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Congress Enacted The Equal Opportunity For Individuals With Disabilities Act

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In 1990, Congress enacted the Equal Opportunity for Individuals with Disabilities Act, more commonly known as the Americans with Disabilities Act of 1990, “to provide a clear and comprehensive national mandate for the elimination of discrimination against individuals with disabilities.” This followed four years of work by the National Council on Disability, an independent federal agency charged with advising the President, Congress, and other federal agencies on disability policies, programs, procedures, and practices. In 1986, the National Council on Disability recommended that the U.S. Congress enact a comprehensive equal opportunity law for individuals with disabilities. In 1988, the National Council on Disability drafted the first version of the Americans with Disabilities Act, which was introduced by Sen. Weicker and Rep. Coelho in the 100th Congress.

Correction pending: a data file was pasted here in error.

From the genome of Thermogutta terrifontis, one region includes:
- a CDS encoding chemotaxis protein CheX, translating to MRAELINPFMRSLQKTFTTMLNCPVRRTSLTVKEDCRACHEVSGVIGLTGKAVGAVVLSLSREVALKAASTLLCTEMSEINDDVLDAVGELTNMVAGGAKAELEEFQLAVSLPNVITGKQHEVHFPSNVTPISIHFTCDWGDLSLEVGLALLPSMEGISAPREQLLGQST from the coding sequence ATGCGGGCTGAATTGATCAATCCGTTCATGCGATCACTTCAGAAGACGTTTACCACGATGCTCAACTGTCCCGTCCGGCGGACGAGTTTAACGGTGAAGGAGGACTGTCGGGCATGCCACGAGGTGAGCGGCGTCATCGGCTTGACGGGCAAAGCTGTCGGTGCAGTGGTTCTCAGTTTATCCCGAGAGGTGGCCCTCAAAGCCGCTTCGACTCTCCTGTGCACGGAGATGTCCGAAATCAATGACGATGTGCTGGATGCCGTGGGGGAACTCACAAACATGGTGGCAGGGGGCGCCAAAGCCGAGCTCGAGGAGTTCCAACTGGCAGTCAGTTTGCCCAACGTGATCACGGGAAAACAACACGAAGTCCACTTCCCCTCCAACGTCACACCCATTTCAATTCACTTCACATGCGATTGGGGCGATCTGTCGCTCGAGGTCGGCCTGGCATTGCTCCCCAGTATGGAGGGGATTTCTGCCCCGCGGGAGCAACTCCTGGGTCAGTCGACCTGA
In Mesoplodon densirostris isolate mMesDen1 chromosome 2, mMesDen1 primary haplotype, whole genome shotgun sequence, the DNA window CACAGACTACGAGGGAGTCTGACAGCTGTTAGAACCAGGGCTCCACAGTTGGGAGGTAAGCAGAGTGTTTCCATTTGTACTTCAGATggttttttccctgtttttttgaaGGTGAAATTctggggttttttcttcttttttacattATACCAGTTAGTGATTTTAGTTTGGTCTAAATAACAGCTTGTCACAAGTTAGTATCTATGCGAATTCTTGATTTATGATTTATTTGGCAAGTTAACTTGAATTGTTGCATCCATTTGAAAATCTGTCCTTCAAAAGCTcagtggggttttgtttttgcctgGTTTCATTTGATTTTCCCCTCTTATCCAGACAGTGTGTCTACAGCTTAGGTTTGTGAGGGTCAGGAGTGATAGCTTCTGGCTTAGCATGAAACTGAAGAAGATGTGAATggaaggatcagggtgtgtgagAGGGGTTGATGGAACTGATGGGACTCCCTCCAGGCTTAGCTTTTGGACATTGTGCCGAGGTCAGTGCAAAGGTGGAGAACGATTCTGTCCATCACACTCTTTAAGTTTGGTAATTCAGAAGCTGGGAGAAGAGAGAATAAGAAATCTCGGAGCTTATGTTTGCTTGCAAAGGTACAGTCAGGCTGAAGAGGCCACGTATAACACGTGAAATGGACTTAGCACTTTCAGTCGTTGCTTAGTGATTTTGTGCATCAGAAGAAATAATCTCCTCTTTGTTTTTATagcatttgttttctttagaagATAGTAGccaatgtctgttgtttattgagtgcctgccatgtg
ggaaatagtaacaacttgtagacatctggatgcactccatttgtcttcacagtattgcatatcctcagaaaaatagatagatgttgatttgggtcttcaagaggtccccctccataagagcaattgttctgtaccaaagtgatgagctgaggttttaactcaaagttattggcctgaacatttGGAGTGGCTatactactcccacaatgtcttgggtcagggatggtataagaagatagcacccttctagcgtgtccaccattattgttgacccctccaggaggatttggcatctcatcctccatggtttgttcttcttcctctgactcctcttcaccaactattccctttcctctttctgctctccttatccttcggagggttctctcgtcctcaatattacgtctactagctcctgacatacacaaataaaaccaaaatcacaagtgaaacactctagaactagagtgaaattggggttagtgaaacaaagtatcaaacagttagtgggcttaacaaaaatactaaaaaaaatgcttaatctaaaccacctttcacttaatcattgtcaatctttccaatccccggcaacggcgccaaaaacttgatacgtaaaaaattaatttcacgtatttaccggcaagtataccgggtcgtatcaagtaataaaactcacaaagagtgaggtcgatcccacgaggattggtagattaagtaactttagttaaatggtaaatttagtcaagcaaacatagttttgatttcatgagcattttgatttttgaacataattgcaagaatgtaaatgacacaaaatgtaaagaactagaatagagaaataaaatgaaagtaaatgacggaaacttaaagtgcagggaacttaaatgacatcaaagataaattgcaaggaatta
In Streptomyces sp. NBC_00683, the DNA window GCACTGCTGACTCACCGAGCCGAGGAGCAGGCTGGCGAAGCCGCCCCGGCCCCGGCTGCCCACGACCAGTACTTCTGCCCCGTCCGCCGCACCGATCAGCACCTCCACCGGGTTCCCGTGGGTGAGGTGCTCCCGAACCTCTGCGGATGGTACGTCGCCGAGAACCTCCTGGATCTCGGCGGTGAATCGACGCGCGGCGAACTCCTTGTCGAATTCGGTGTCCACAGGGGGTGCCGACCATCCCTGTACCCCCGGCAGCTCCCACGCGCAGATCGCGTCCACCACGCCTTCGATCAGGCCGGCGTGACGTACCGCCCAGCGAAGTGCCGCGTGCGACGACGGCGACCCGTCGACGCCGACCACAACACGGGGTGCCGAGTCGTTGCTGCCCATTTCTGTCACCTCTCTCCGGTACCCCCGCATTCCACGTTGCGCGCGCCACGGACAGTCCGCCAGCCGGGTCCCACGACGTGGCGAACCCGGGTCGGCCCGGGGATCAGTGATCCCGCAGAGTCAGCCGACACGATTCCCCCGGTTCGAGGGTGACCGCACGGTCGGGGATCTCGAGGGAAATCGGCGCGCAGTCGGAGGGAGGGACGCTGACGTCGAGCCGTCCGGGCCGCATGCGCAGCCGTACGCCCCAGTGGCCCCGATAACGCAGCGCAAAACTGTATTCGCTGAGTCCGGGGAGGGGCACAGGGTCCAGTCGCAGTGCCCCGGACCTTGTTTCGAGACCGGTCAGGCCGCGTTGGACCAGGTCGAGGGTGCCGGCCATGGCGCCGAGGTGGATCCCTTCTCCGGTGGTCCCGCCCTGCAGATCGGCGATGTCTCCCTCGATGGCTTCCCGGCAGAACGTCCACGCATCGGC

Prior to the ADA, only federal agencies and federally funded programs were legally required to provide protection and accommodations for disabled individuals. The protection, provided by the Architectural Barriers Act of 1968 and the Federal Rehabilitation Act of 1973 (Rehabilitation Act), required that all federal and federally assisted facilities and programs be made accessible. However, the Rehabilitation Act alone did not provide sufficient protection to individuals with disabilities; the ADA significantly expanded the protection accorded to disabled individuals under the Rehabilitation Act by including
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